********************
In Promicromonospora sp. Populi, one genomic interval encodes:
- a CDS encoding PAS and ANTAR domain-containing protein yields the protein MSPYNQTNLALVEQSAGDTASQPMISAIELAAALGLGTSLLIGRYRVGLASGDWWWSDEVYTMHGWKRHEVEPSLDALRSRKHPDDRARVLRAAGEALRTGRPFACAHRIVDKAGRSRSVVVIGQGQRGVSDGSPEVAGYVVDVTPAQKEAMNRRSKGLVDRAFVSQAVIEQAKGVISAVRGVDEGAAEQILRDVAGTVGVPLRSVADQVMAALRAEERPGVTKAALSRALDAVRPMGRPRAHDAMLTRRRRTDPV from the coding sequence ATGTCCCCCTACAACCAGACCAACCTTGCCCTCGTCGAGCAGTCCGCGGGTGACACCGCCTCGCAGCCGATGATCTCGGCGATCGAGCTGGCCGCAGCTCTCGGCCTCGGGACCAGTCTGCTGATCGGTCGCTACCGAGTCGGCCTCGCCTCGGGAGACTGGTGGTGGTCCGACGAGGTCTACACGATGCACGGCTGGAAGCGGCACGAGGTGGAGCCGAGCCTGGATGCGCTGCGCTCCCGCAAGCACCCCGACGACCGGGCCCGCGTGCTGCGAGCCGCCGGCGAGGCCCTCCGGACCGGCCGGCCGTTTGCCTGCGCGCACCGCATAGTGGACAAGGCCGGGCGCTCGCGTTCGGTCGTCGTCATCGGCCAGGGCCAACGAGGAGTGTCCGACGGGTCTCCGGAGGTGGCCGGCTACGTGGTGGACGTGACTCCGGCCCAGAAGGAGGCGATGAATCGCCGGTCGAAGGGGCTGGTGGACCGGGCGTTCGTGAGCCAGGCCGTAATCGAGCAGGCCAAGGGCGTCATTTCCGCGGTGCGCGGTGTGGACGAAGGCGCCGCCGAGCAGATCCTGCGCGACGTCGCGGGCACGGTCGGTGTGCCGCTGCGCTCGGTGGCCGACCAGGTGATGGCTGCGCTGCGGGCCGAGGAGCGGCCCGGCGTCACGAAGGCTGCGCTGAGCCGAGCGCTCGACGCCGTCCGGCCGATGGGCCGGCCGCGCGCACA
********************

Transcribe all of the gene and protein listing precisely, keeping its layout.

In Promicromonospora sp. Populi, one genomic interval encodes:
- a CDS encoding PAS and ANTAR domain-containing protein yields the protein MSPYNQTNLALVEQSAGDTASQPMISAIELAAALGLGTSLLIGRYRVGLASGDWWWSDEVYTMHGWKRHEVEPSLDALRSRKHPDDRARVLRAAGEALRTGRPFACAHRIVDKAGRSRSVVVIGQGQRGVSDGSPEVAGYVVDVTPAQKEAMNRRSKGLVDRAFVSQAVIEQAKGVISAVRGVDEGAAEQILRDVAGTVGVPLRSVADQVMAALRAEERPGVTKAALSRALDAVRPMGRPRAHDAMLTRRRRTDPV from the coding sequence ATGTCCCCCTACAACCAGACCAACCTTGCCCTCGTCGAGCAGTCCGCGGGTGACACCGCCTCGCAGCCGATGATCTCGGCGATCGAGCTGGCCGCAGCTCTCGGCCTCGGGACCAGTCTGCTGATCGGTCGCTACCGAGTCGGCCTCGCCTCGGGAGACTGGTGGTGGTCCGACGAGGTCTACACGATGCACGGCTGGAAGCGGCACGAGGTGGAGCCGAGCCTGGATGCGCTGCGCTCCCGCAAGCACCCCGACGACCGGGCCCGCGTGCTGCGAGCCGCCGGCGAGGCCCTCCGGACCGGCCGGCCGTTTGCCTGCGCGCACCGCATAGTGGACAAGGCCGGGCGCTCGCGTTCGGTCGTCGTCATCGGCCAGGGCCAACGAGGAGTGTCCGACGGGTCTCCGGAGGTGGCCGGCTACGTGGTGGACGTGACTCCGGCCCAGAAGGAGGCGATGAATCGCCGGTCGAAGGGGCTGGTGGACCGGGCGTTCGTGAGCCAGGCCGTAATCGAGCAGGCCAAGGGCGTCATTTCCGCGGTGCGCGGTGTGGACGAAGGCGCCGCCGAGCAGATCCTGCGCGACGTCGCGGGCACGGTCGGTGTGCCGCTGCGCTCGGTGGCCGACCAGGTGATGGCTGCGCTGCGGGCCGAGGAGCGGCCCGGCGTCACGAAGGCTGCGCTGAGCCGAGCGCTCGACGCCGTCCGGCCGATGGGCCGGCCGCGCGCACA